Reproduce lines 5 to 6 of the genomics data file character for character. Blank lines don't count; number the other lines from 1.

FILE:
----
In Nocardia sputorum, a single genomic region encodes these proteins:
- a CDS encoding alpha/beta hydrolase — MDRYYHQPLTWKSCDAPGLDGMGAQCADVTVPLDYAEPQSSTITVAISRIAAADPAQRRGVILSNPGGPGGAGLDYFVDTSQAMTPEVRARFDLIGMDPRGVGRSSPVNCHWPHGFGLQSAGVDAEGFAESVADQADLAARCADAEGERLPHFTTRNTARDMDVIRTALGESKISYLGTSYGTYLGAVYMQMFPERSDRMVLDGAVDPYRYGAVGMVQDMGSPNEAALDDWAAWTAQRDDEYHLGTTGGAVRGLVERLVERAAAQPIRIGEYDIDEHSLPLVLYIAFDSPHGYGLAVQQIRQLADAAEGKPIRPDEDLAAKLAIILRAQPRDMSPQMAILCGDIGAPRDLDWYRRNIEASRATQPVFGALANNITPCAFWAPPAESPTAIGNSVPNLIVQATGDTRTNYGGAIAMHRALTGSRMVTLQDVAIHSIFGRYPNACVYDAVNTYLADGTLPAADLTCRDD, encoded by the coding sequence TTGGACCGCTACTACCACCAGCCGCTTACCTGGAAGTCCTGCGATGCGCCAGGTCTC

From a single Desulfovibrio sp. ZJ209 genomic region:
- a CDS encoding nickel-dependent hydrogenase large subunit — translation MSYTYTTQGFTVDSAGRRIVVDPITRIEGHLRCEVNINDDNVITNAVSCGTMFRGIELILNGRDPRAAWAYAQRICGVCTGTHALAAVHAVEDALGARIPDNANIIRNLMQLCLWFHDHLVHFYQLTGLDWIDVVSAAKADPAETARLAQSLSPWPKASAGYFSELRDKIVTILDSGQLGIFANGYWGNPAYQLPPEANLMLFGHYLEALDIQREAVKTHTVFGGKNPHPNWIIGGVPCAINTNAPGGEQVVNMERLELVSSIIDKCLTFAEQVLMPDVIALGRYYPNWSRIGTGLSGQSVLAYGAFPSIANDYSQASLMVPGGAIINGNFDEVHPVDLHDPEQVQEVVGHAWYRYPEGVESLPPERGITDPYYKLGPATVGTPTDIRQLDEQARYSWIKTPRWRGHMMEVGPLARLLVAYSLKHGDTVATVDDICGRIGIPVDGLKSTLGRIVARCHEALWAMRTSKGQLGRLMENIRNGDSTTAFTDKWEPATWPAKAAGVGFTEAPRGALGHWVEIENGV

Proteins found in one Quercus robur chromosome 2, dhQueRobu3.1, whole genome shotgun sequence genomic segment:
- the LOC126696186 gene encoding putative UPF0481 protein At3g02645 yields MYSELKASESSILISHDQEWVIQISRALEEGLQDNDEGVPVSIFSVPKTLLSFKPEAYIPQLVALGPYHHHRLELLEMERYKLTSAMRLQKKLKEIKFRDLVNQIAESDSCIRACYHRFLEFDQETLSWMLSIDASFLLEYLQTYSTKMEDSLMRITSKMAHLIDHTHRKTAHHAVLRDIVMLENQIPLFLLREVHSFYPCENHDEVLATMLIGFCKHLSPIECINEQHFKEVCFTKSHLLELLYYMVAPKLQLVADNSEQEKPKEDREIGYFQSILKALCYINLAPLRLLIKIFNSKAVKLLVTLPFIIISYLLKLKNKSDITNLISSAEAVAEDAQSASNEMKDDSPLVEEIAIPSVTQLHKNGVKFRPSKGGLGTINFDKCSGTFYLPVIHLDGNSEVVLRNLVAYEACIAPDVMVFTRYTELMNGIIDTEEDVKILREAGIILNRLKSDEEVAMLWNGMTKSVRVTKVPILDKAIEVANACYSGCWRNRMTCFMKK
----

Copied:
Proteins found in one Quercus robur chromosome 2, dhQueRobu3.1, whole genome shotgun sequence genomic segment:
- the LOC126696186 gene encoding putative UPF0481 protein At3g02645 yields MYSELKASESSILISHDQEWVIQISRALEEGLQDNDEGVPVSIFSVPKTLLSFKPEAYIPQLVALGPYHHHRLELLEMERYKLTSAMRLQKKLKEIKFRDLVNQIAESDSCIRACYHRFLEFDQETLSWMLSIDASFLLEYLQTYSTKMEDSLMRITSKMAHLIDHTHRKTAHHAVLRDIVMLENQIPLFLLREVHSFYPCENHDEVLATMLIGFCKHLSPIECINEQHFKEVCFTKSHLLELLYYMVAPKLQLVADNSEQEKPKEDREIGYFQSILKALCYINLAPLRLLIKIFNSKAVKLLVTLPFIIISYLLKLKNKSDITNLISSAEAVAEDAQSASNEMKDDSPLVEEIAIPSVTQLHKNGVKFRPSKGGLGTINFDKCSGTFYLPVIHLDGNSEVVLRNLVAYEACIAPDVMVFTRYTELMNGIIDTEEDVKILREAGIILNRLKSDEEVAMLWNGMTKSVRVTKVPILDKAIEVANACYSGCWRNRMTCFMKK